The Nature of Eureka

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George Washington Carver – Still Relevant

The Black Lives Matter movement reminds me of an artist turned agronomist, and as he put it, “kitchen chemist,” who influenced my life, George Washington Carver.

George Washington Carver was born into slavery outside of what is now Diamond, Missouri, south of Neosho. His birth date is not known exactly, but it was before slaves were became free in Missouri in January 1865. Eighty years later, on July 14, 1943, President Franklin D. Roosevelt created the George Washington Carver National Monument near Diamond, Missouri – the first to honor an African American, and the first honoring a person other than a president.

Carver rose to fame as a professor at Tuskegee Institute (now Tuskegee University), hired in 1896 by Booker T. Washington to run the Agriculture Department. Famous for his promotion of the potential of peanuts, his enduring legacy was the creation of a series of agricultural bulletins intended to improve the lives of African American farmers. He encouraged crop rotation, use of “regenerative farming” methods, while teaching farmers to grow their own food and take advantage of what sweet potatoes and soybeans had to offer, along with wild edibles.

Carver was a strong scientific advocate of developing the economic plant resources of the South, a healer, artist, and mystic. His religious and mystical leanings are revealed in a 1939 book by Carver’s friend, Glenn Clark, The Man who Talks to the Flowers: The Life Story of Dr. George Washington Carver (St. Paul, Minn.: Macalester Park Publishing Co.) still in print today.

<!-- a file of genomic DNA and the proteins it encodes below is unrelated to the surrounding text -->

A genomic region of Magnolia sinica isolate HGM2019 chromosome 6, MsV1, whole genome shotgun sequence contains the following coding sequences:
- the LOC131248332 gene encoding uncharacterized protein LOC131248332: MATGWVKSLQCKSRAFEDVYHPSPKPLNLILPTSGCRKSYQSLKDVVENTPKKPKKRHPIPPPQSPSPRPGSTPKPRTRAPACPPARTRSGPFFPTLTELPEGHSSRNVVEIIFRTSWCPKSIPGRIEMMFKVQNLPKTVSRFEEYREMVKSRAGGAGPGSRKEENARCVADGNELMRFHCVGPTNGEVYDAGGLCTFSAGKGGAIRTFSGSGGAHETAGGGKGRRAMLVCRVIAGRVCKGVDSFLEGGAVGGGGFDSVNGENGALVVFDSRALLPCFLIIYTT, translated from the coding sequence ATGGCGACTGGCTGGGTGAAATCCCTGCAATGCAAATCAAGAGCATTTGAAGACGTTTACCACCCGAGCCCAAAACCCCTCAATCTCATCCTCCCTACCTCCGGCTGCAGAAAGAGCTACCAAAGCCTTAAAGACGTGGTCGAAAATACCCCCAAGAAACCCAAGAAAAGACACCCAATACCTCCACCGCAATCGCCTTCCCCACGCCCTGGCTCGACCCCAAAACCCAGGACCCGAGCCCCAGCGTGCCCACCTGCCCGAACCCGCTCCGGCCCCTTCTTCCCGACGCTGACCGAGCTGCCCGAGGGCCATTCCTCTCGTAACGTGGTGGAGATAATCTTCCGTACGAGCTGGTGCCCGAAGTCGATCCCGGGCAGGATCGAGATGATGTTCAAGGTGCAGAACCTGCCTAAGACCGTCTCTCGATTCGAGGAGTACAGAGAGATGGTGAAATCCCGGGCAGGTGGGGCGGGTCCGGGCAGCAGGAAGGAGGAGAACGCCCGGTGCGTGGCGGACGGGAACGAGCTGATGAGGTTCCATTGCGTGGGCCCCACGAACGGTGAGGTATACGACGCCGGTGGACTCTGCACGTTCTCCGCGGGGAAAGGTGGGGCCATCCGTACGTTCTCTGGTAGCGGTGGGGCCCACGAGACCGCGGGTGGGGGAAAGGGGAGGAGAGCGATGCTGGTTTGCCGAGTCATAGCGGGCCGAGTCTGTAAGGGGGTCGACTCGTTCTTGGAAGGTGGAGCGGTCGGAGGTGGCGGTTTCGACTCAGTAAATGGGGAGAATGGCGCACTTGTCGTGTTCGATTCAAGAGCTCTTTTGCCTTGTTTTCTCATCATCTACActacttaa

Carver got most of his ideas through meditation. “How do I talk to a little flower? Through it I talk to the Infinite. And what is the Infinite? It is that silent small force… When you look into the heart of a rose, there you experience it.”

For me, a touchstone to history was my friend the late Madalene Hill (1913-2009), known as the “Grande Dame of Herbs.” I often use George Washington Carver quotes in lectures. After one lecture, in which Madalene Hill was in attendance, she came up to me and told me about the time she met George Washington Carver. Recently an epiphany dawned on me. Through Madalene, I touched a hand that touched the hand of a slave. What we think of as history is often just current affairs.

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